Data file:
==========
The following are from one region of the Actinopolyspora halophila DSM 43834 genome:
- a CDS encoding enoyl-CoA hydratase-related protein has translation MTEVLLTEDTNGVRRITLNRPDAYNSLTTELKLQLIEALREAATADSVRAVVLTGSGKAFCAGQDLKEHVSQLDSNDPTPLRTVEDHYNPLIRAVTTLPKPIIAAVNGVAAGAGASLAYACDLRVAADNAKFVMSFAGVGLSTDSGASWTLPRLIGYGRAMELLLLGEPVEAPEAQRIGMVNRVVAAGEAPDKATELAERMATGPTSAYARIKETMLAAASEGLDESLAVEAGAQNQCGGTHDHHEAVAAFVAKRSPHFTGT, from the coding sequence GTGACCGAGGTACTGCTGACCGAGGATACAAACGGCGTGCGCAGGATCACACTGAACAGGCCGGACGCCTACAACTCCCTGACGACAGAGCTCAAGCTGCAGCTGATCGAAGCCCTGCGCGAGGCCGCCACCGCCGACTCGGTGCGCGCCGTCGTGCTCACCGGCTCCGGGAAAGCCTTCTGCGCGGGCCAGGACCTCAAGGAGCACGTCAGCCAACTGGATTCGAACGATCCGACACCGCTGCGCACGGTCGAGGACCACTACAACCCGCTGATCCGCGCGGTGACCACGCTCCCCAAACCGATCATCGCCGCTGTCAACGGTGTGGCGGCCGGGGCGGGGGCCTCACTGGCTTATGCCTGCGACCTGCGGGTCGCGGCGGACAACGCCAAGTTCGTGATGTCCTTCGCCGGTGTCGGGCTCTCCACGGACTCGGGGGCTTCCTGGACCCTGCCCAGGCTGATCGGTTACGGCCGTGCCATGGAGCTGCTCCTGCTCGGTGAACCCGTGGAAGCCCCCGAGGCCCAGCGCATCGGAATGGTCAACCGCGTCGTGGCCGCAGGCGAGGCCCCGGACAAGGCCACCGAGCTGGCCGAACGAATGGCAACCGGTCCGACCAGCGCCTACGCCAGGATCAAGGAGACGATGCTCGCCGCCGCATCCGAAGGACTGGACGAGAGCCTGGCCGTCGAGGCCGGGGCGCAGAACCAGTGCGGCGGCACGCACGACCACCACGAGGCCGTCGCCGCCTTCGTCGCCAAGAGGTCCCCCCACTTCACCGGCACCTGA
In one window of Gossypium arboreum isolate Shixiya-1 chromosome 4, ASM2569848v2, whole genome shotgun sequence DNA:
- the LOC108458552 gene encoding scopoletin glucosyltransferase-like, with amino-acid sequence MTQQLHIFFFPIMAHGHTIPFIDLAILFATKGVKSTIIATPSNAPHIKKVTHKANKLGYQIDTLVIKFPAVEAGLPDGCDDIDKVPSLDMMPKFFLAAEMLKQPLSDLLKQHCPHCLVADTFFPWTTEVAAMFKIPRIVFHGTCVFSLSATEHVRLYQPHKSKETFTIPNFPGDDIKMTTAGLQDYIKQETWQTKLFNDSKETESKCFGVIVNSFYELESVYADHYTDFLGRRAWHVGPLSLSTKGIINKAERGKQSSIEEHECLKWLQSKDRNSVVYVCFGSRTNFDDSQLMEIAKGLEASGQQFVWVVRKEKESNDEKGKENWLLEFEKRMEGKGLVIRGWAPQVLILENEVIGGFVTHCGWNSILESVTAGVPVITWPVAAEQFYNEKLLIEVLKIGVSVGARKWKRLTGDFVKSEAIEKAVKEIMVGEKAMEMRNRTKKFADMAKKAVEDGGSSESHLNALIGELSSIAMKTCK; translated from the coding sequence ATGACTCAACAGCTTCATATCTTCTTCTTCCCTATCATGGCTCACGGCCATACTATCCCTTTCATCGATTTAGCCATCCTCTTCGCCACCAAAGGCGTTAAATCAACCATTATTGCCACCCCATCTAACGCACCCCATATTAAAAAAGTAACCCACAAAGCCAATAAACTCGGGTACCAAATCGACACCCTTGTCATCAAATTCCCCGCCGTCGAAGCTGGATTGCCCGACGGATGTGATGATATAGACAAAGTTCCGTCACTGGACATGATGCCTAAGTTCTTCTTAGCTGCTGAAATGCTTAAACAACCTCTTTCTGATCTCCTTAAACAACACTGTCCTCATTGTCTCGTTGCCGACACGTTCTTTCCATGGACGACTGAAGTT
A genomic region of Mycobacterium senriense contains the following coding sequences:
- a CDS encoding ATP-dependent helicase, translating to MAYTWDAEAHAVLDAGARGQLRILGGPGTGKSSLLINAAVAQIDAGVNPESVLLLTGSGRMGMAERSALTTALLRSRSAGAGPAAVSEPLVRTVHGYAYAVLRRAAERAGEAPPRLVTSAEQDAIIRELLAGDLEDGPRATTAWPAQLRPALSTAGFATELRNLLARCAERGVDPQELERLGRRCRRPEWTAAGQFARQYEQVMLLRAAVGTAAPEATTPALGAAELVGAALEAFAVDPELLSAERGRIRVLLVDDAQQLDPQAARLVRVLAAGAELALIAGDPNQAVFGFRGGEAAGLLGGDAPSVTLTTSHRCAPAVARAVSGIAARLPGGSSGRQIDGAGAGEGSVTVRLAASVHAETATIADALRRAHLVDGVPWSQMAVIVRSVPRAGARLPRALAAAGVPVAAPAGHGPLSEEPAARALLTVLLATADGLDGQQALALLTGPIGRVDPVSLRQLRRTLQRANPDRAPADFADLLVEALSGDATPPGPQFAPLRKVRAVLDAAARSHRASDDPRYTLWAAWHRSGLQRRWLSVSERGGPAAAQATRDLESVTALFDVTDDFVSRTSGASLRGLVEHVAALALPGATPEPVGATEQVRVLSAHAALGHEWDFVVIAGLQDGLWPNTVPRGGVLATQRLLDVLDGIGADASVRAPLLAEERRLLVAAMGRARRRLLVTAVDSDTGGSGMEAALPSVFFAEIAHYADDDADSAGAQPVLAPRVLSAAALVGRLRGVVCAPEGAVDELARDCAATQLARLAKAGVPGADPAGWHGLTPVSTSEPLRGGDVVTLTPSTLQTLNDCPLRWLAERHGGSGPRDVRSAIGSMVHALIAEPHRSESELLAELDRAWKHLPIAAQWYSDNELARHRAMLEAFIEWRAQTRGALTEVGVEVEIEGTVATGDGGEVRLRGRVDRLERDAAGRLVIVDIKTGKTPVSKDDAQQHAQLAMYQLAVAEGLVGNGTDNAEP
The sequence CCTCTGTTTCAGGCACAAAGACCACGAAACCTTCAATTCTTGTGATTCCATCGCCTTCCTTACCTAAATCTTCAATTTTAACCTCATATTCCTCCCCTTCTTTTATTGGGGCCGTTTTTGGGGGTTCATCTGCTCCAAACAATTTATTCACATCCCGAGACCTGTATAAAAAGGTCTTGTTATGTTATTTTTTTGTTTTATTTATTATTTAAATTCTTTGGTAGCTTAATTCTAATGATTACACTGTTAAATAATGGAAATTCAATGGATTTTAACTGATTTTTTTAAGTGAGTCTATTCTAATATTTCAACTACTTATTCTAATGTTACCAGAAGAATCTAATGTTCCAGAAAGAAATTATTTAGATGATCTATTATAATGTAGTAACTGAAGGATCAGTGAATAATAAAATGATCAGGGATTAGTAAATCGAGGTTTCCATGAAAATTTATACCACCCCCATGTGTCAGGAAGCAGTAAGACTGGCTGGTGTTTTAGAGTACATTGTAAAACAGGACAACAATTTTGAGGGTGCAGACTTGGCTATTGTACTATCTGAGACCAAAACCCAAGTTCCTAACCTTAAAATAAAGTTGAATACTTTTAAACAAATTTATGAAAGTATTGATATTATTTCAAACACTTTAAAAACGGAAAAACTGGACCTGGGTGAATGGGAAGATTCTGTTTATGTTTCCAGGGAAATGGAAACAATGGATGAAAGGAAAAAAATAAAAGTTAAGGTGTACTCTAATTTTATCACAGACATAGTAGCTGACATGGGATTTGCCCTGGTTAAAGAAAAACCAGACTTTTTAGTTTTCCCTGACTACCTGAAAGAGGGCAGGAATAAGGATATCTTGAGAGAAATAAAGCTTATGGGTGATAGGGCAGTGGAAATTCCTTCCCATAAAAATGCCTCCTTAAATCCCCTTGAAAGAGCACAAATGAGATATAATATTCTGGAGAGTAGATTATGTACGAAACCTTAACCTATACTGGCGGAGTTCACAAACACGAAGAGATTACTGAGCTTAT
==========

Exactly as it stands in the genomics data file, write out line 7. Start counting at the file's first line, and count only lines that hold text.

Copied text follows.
The sequence CCTCTGTTTCAGGCACAAAGACCACGAAACCTTCAATTCTTGTGATTCCATCGCCTTCCTTACCTAAATCTTCAATTTTAACCTCATATTCCTCCCCTTCTTTTATTGGGGCCGTTTTTGGGGGTTCATCTGCTCCAAACAATTTATTCACATCCCGAGACCTGTATAAAAAGGTCTTGTTATGTTATTTTTTTGTTTTATTTATTATTTAAATTCTTTGGTAGCTTAATTCTAATGATTACACTGTTAAATAATGGAAATTCAATGGATTTTAACTGATTTTTTTAAGTGAGTCTATTCTAATATTTCAACTACTTATTCTAATGTTACCAGAAGAATCTAATGTTCCAGAAAGAAATTATTTAGATGATCTATTATAATGTAGTAACTGAAGGATCAGTGAATAATAAAATGATCAGGGATTAGTAAATCGAGGTTTCCATGAAAATTTATACCACCCCCATGTGTCAGGAAGCAGTAAGACTGGCTGGTGTTTTAGAGTACATTGTAAAACAGGACAACAATTTTGAGGGTGCAGACTTGGCTATTGTACTATCTGAGACCAAAACCCAAGTTCCTAACCTTAAAATAAAGTTGAATACTTTTAAACAAATTTATGAAAGTATTGATATTATTTCAAACACTTTAAAAACGGAAAAACTGGACCTGGGTGAATGGGAAGATTCTGTTTATGTTTCCAGGGAAATGGAAACAATGGATGAAAGGAAAAAAATAAAAGTTAAGGTGTACTCTAATTTTATCACAGACATAGTAGCTGACATGGGATTTGCCCTGGTTAAAGAAAAACCAGACTTTTTAGTTTTCCCTGACTACCTGAAAGAGGGCAGGAATAAGGATATCTTGAGAGAAATAAAGCTTATGGGTGATAGGGCAGTGGAAATTCCTTCCCATAAAAATGCCTCCTTAAATCCCCTTGAAAGAGCACAAATGAGATATAATATTCTGGAGAGTAGATTATGTACGAAACCTTAACCTATACTGGCGGAGTTCACAAACACGAAGAGATTACTGAGCTTAT